Presentation on theme: "Nerina Scarinci, Linda Worrall, and Louise Hickson The University of Queensland, School of Health and Rehabilitation Sciences, Communication Disability."— Presentation transcript:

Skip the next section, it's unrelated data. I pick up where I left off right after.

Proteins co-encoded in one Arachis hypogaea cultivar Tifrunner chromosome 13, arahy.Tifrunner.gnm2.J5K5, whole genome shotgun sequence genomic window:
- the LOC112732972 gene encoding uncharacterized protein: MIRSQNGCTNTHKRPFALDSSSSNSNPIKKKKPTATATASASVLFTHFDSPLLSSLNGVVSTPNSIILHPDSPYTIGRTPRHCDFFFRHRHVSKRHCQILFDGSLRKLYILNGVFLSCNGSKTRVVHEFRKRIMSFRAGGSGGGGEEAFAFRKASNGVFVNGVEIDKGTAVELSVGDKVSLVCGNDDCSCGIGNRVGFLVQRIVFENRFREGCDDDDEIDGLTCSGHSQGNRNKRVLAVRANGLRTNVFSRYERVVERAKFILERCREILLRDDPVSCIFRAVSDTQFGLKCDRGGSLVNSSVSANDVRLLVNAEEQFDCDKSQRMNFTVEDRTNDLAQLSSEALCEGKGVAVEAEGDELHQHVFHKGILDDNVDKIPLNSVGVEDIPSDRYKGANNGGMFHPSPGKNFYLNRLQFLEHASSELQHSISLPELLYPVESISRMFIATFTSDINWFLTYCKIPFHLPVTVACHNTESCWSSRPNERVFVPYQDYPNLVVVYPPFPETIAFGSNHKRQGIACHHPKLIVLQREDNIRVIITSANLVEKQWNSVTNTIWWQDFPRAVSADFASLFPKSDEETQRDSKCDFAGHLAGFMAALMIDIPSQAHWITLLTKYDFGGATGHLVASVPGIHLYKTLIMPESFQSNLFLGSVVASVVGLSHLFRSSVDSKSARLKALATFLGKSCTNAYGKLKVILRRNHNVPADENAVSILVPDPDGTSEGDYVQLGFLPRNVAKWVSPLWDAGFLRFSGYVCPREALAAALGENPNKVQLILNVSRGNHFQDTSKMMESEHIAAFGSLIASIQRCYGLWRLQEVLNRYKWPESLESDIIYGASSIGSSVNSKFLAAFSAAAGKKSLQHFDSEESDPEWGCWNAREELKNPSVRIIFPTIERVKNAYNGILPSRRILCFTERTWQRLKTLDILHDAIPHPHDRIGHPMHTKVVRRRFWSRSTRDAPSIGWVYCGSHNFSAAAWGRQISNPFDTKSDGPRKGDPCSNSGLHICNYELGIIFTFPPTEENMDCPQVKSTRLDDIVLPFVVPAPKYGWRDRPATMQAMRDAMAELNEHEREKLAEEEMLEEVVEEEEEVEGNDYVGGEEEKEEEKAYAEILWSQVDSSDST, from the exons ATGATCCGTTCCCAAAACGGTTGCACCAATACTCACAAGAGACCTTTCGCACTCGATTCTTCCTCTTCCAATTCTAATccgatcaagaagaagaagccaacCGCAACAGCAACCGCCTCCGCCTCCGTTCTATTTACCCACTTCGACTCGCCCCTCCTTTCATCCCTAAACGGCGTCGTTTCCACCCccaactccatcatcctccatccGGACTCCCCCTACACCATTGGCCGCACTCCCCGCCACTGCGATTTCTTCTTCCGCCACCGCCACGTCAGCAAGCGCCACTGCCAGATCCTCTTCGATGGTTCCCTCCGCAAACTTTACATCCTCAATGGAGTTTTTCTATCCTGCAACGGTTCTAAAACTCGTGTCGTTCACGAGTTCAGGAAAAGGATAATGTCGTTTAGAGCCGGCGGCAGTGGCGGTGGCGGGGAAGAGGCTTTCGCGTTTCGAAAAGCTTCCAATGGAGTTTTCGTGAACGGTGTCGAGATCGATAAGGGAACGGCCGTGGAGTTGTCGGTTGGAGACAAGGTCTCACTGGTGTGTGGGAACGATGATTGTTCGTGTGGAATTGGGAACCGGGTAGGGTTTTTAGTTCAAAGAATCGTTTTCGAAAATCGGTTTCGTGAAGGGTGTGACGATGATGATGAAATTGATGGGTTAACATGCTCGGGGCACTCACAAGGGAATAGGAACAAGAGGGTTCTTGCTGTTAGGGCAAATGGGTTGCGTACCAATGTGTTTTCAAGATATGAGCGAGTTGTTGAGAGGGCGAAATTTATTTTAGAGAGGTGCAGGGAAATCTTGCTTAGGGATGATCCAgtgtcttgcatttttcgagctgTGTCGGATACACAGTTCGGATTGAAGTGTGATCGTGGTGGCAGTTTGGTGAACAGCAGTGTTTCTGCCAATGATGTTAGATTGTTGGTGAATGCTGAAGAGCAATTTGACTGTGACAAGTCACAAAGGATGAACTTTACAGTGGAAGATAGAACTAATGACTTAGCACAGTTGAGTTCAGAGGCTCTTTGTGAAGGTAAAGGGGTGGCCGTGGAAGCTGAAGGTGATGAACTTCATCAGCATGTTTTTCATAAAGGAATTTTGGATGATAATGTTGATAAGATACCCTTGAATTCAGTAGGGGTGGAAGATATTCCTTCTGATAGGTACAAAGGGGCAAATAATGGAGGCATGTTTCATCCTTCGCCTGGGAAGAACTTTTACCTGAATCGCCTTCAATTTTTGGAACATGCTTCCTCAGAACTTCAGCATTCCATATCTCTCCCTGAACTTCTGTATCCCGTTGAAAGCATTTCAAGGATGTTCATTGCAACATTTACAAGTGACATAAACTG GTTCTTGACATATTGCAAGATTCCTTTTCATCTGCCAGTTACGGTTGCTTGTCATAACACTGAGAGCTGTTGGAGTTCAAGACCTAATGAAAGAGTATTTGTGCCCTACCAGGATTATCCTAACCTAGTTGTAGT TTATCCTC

Nerina Scarinci, Linda Worrall, and Louise Hickson The University of Queensland, School of Health and Rehabilitation Sciences, Communication Disability Centre, Australia For further information, please contact Dr. Nerina Scarinci The University of Queensland firstname.lastname@example.org Background Hearing impairment (HI) is the most common acquired communication disability in older people (Andrews, 2001). HI affects not only the person with the HI, but also those in his or her environment i.e., family members and friends (Scarinci et al., 2008, Wallhagen et al., 2004). The impact of HI on others is a “third-party disability”, which is defined by the ICF as the functioning and disability of family members due to the health condition of significant others (WHO, 2001): The significant other’s HI serves as an environmental factor contributing to third-party disability in a family member/spouse. Spouses experience activity limitations and participation restrictions as a result of their significant other’s HI, affecting (1) communication, (2) domestic life, (3) interpersonal interactions and relationships, and (4) community, social and civic life (Scarinci et al., 2009a). There are currently no instruments available to identify and measure third-party disability in spouses of older people with HI. Aim To develop and psychometrically test a scale to measure the third-party disability experienced by spouses of older people with hearing impairment. Participants 100 spouses of older people with HI completed the scale: 92% of partners had sought help for their HI; of these, 68% had been fitted with hearing aids, however only 44% reported wearing their hearing aids > one hour per day. Spouses had been with their partner for an average of 41.6 years (range 1-66 years), the majority were in their first formal relationship (79%), and all were retired from work. Methods Development of the Significant Other Scale for Hearing Disability (SOS-HEAR) The 36-items in the SOS-HEAR were generated from the Scarinci et al. (2008) qualitative study with semi-structured, in-depth interviews. To ensure face and content validity, the identified categories were developed into simple statements and used the language of spouse participants, for example: “Because of my partner’s hearing difficulties, I have to repeat myself often” 0 1 2 3 4 no problem a mild problem a moderate problem a severe problem a complete problem Data Analysis Principle components analysis (PCA) was performed on the 36-item scale to optimise its scaling properties and to determine initial construct validity. Reliability analysis using Cronbach’s alpha was used to determine the internal consistency of each factor. Test-retest reliability was assessed with 27 participants who completed the questionnaire a second time. Results Factor Analysis PCA of the 36-item scale extracted eight components with eigenvalues greater than 1.0, explaining 73.2% of the total variance in the original set of variables. The scree plot indicated six independent components, which were retained for further study. The final six-factor solution included 27 questionnaire items and explained a total of 65.2% of the variance, with the rotated solution revealing the presence of simple structure, with all components showing a number of strong loadings. Reliability Cronbach’s alpha for the revised scale was 0.94, and for the six subscales was 0.88, 0.89, 0.91, 0.77, 0.85, and 0.71 respectively, demonstrating good internal consistency, and that each of the items reflect the same attribute. Test-retest reliability of the revised scale was satisfactory, with all but one item demonstrating weighted kappa greater than 0.41 (i.e., moderate or better test-retest reliability). Discussion The SOS-HEAR is an appropriate tool for measuring third-party disability in spouses of older people with HI. The SOS-HEAR measures six domains of third-party disability and functioning: (1) communication changes (2) communicative burden (3) relationship changes (4) going out and socialising (5) emotional reactions (6) concern for partner These domains are consistent with previous qualitative study (Scarinci et al., 2008) The mean overall SOS-HEAR score was 0.63, indicating mild third-party hearing disability, however scores on each item ranged from 0 (no problem) to 4 (complete problem), indicating that third-party disability is more problematic for some people than others. Communication changes are the main contributor to third-party disability in spouses of older people with HI, with spouses reporting mild-moderate problems in having to repeat, raising the volume of their voice, not being able to tell secrets, and having to communicate face-to-face. The SOS-HEAR may assist clinicians in identifying specific areas of difficulty for the spouse. Clinical use of the SOS-HEAR is recommended. Third-party disability in spouses also has implications for the functioning and disability of the person with HI. For example, greater third-party disability in a spouse may result in greater perceived disability in the person with HI, especially if the spouse is constantly complaining about the partner’s hearing difficulties. Future Research Further research is necessary to confirm the factor structure of the SOS-HEAR with a larger sample of spouses. The clinical utility of the SOS-HEAR also needs to be investigated. What are the rehabilitation needs of spouses affected by third-party disability? References Andrews, G. (2001). Australian longitudinal study of ageing. In G. L. Maddox (Ed.), The encyclopedia of ageing (pp. 107-109). New York: Springer. Scarinci, N., Worrall, L., & Hickson, L. (2008). The effect of hearing impairment in older people on the spouse. International Journal of Audiology, 47, 141-151. Scarinci, N., Worrall, L., & Hickson, L. (2009a). The ICF and third party disability: Its application to spouses of older people with hearing impairment. Disability and Rehabilitation, 31, 2088-2100. Scarinci, N., Worrall, L., & Hickson, L. (2009b). The effect of hearing impairment in older people on the spouse: Development and psychometric testing of the Significant Other Scale for Hearing Disability (SOS-HEAR). International Journal of Audiology, 48, 671- 683. Wallhagen, M. I., Strawbridge, W. J., Shema, S. J., & Kaplan, G. A. (2004). Impact of self- assessed hearing loss on a spouse: A longitudinal analysis of couples. The Journals of Geronology. Series B, Psychological Sciences and Social Sciences, 59B(3), S190-196. World Health Organization. (2001). International Classification of Functioning, Disability and Health, ICF. Geneva: World Health Organization. Acknowledgements The authors would like to acknowledge the participants who willingly gave their time to participate in the study and Dr. Asad Khan for his statistical advice. This research was supported by participants from the 50+ Registry of the Australasian Centre on Ageing at The University of Queensland. Further information regarding this study is reported in Scarinci, Worrall, & Hickson (2009b). Measuring third-party disability in spouses of older people with hearing impairment: The Significant Other Scale for Hearing Disability (SOS-HEAR) ParticipantGenderAgeBetter ear pure-tone average dB HTL FemaleMaleMeanSDRangeMeanSDRange Spouse782269.657.6849-8716.715.82.5-25 HI partner227872.087.7356-9241.0213.225-90 SOS-HEAR factorSOS-HEAR item: “Because of my partner’s hearing difficulties.....”LoadingMean (SD)Range Factor 1: Communication changes 1. I have to repeat myself often0.811.65 (0.88)0-4 2. I have to raise the volume of my voice0.731.43 (0.95)0-4 3. We do not communicate spontaneously or have as many conversations about trivial things as often as I would like 0.720.98 (1.03)0-4 4. I cannot whisper secrets0.691.32 (1.21)0-4 5. I have to make sure I am face-to-face when talking0.621.33 (1.04)0-4 6. We do not communicate as often as I would like0.640.98 (0.90)0-4 Factor 2: Communicative burden 7. I have to answer the phone for him/her0.800.40 (0.88)0-4 8. I have to answer for him/her during group conversation0.710.50 (0.70)0-2 9. I have to make phone calls for him/her0.710.42 (0.89)0-3 10. I have to ‘coach’ or ‘cue’ him/her during group conversations by telling him/her when someone is speaking to him/her 0.670.73 (0.74)0-3 11. I have to act as an interpreter during group conversations by repeating others’ comments/questions 0.650.84 (0.84)0-3 12. I have to listen into his/her conversations as well as my own to make sure he/she responds appropriately 0.570.76 (0.85)0-3 Factor 3: Relationship changes 13. My partner’s hearing difficulties have an effect on our intimate/physical relationship 0.850.17 (0.47)0-2 14. I withdraw from my partner and do things alone0.770.26 (0.60)0-3 15. I am less satisfied with the relationship0.750.31 (0.65)0-2 Factor 4: Going out and socialising 16. I worry that he/she doesn’t hear warnings such as shouts or alarms0.730.84 (1.02)0-4 17. I do not go to as many social gatherings as I would like0.710.21 (0.56)0-3 18. I do not go to the movies and/or the theatre as often as I would like0.700.18 (0.59)0-4 19. I do not go to noisy environments (e.g., restaurants) with my partner as often as I would like 0.700.44 (0.82)0-4 Factor 5: Emotional reactions 20. It makes me upset that I have to adapt0.840.58 (0.87)0-4 21. I am constantly thinking about my partner’s hearing difficulties0.800.46 (0.78)0-4 22. I have had to accept the situation as it is and learn to ‘live with it’0.730.37 (0.66)0-3 23. It makes me angry when I have to tolerate the loud volume of the television0.480.93 (1.05)0-4 24. I feel frustrated0.441.07 (0.98)0-4 Factor 6: Concern for partner 25. I worry about what people think of him/her when he/she doesn’t respond to questions or conversations 0.730.44 (0.80)0-4 26. I have to explain my partner’s hearing difficulties to friends and family to protect him/her from embarrassing situations 0.700.31 (0.55)0-2 27. I feel sorry for my partner because of his/her hearing difficulties0.520.88 (1.01)0-4 Total * Bolded items indicate items with highest mean scores and therefore areas with greater third-party hearing disability 0.63 Family Member Health Condition Functioning & Third-Party Disability Body Functions Activities Participation & Structures Environmental Factors Personal Factors Significant Other’s Health Condition Functioning & Disability Environmental Factors Personal Factors Significant Other Functioning Family Member Functioning Figure reproduced from Scarinci, Worrall, & Hickson (2009a).